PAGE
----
In an effort to be more inclusive, major fashion brands are utilizing computer-generated models in their marketing campaigns. In addition to expanding the number of models featured, the introduction of AI models aims to represent people of various body types, ages, sizes, races, and ethnicities to produce a “more personal and inclusive shopping experience.”
According to The Guardian, Levi’s was among the first brands to have AI-generated models star in a campaign. After teaming up with LaLaLand.ai, which builds AI models of every body type, age, size, and skin tone in under five minutes, the brand developed its first digital rendering of a human last spring.
After announcing the model’s debut at Business of Fashion in March, Levi’s global head of digital and emerging technology strategy, Amy Gershkoff Bolles, vowed that “AI models will not completely replace the humans, but will serve as a ‘supplement’ intended to aid in the brand’s representation of various sizes, skin tones and ages.”
“When we say supplement, we mean the AI-generated models can be used in conjunction with human models to potentially expand the number of models per product,” said a spokesperson for Levi’s. “We are excited about a world where consumers can see more models on our site, potentially reflecting any combination of body type, age, size, race and ethnicity, enabling us to create a more personal and inclusive shopping experience.”
To allow customers to see clothing on “people who resemble them,” Levi’s aim in employing AI models is to shift from its current format of featuring an item on one model in the online store to instead seeing an article of clothing on multiple models.
“This AI technology can potentially assist us by supplementing models and unlocking a future where we can enable customers to see our products on more models that look like themselves, creating a more personal and inclusive shopping experience,” announced Levi’s.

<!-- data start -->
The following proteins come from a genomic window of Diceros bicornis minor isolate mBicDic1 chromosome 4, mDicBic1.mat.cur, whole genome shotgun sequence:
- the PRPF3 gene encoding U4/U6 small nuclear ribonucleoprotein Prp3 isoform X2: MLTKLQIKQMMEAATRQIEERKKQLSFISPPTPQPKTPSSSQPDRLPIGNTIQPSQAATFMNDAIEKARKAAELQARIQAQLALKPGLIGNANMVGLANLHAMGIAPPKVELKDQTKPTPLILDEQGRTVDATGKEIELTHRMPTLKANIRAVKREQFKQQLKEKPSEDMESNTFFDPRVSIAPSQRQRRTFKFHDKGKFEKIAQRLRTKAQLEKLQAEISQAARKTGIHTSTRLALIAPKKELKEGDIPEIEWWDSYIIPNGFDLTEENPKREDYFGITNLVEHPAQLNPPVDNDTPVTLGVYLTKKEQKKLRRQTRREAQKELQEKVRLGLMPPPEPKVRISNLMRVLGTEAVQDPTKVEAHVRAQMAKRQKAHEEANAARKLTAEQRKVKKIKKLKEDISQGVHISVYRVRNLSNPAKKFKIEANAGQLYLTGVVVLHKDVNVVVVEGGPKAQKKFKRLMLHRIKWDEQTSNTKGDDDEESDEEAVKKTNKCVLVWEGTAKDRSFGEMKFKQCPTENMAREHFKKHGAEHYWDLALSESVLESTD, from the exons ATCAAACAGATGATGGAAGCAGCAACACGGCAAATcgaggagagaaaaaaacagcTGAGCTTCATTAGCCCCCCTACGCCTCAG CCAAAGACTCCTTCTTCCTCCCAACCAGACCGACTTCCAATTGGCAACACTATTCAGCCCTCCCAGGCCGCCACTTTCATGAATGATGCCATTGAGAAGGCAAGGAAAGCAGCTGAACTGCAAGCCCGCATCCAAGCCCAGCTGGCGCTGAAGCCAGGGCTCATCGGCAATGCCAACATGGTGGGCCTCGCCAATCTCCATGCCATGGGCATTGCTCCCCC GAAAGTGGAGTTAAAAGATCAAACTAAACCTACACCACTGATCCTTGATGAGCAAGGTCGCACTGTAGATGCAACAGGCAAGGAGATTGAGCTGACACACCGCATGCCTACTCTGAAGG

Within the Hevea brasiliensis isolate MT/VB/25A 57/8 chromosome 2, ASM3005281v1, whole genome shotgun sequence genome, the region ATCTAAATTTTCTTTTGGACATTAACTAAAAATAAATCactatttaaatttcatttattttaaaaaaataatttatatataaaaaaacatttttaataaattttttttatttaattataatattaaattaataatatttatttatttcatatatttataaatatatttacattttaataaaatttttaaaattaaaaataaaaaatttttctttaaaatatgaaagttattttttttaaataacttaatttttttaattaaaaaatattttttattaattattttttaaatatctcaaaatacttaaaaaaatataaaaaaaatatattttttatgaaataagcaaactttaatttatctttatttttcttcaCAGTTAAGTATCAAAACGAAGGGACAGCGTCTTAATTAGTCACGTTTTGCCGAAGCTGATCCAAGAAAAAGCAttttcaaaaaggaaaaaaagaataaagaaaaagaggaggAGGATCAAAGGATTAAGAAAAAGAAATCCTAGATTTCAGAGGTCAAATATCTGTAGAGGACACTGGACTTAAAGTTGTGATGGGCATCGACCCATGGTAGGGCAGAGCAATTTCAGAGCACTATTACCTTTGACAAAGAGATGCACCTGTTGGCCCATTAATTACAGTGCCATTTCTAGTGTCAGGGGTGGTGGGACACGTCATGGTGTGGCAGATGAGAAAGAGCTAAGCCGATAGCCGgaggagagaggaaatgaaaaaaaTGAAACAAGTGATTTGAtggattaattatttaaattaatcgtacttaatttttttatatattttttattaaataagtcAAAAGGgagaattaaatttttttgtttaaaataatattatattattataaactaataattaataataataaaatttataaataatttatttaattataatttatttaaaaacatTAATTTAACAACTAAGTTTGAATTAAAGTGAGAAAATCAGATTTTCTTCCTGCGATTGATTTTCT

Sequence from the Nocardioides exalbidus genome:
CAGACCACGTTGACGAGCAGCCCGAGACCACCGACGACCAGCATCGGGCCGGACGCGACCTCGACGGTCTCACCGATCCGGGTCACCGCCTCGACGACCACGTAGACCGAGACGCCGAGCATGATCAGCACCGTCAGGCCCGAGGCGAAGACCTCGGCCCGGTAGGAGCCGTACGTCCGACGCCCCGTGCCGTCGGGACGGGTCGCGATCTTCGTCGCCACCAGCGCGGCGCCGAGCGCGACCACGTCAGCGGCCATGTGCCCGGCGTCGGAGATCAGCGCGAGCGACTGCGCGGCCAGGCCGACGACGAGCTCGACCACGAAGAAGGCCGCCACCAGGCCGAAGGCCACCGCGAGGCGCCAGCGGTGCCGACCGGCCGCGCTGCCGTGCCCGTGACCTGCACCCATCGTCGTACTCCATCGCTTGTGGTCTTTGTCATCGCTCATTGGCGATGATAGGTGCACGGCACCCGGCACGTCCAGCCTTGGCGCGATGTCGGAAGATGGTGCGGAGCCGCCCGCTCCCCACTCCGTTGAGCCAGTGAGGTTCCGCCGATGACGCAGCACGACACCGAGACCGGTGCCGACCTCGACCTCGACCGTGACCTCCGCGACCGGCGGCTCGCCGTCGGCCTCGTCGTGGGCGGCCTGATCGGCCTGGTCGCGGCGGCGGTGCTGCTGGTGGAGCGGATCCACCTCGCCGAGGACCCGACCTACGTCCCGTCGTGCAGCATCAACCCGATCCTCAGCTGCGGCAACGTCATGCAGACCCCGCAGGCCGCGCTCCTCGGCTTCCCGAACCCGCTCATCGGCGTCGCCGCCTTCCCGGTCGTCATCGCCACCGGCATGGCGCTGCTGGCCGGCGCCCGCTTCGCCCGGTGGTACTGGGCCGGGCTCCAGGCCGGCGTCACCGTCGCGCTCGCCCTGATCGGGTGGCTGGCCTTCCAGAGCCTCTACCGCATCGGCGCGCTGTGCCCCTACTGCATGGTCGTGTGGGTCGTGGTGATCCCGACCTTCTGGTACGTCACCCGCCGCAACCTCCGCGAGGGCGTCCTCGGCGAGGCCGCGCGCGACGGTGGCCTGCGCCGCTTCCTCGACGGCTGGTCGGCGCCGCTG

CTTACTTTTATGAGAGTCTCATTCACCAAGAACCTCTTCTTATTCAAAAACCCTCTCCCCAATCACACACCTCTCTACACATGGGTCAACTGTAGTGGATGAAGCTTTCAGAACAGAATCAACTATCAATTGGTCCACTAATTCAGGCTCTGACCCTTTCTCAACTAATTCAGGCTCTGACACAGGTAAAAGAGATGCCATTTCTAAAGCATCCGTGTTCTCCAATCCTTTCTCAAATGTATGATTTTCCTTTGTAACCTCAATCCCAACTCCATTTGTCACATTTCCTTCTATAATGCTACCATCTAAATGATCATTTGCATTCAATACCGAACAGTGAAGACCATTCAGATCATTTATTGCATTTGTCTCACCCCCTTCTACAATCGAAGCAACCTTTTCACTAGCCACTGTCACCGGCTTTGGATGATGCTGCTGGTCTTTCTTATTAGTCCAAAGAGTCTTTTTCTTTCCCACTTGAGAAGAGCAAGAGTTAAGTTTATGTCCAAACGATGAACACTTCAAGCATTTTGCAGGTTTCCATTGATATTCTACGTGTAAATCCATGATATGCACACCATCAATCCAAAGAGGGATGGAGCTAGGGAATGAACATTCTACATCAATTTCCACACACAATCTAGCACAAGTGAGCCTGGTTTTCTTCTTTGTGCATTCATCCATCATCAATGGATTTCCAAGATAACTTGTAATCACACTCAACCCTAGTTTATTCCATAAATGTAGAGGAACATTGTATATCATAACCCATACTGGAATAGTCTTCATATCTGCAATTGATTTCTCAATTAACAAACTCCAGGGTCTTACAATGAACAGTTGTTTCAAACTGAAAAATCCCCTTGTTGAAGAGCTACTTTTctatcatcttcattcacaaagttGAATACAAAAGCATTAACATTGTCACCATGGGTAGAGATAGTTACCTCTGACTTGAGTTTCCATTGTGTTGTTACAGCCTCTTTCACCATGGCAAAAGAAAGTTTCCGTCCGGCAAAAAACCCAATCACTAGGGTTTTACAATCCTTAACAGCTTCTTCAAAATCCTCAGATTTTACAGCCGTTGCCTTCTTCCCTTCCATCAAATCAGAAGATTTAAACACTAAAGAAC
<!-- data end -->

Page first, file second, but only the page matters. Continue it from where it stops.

The denim company’s new diversity efforts received mixed reactions from many. While some, like LaLaLand.ai founder Michael Musandu, who developed the software after struggling “to find models who look like him,” believe AI models are a good step toward representation, others questioned why brands don’t just hire more diverse models.
“It is not feasible for brands to shoot nine models for every single product they sell because they’re not just hiring models, they’re hiring photographers, hair stylists and makeup artists for those models,” responded Musandu. “AI-generated images don’t need glam squads, so brands can cut costs they would spend on set by using fake avatars.”
Sharing Musandu’s sentiments, a spokesperson for Levi’s added: “The models Levi’s hires are already diverse, and this will continue to be a priority for us. Over the past year, we’ve been focused on ensuring that those working on the content both in front and behind the camera are reflective of our broad consumer base.”
Notably, news of Levi’s introduction of AI models comes shortly after the company has taken steps to minimize costs. According to The Verge, last year, Levi’s laid off 800 employees and, in 2020, eliminated 700 roles within the company.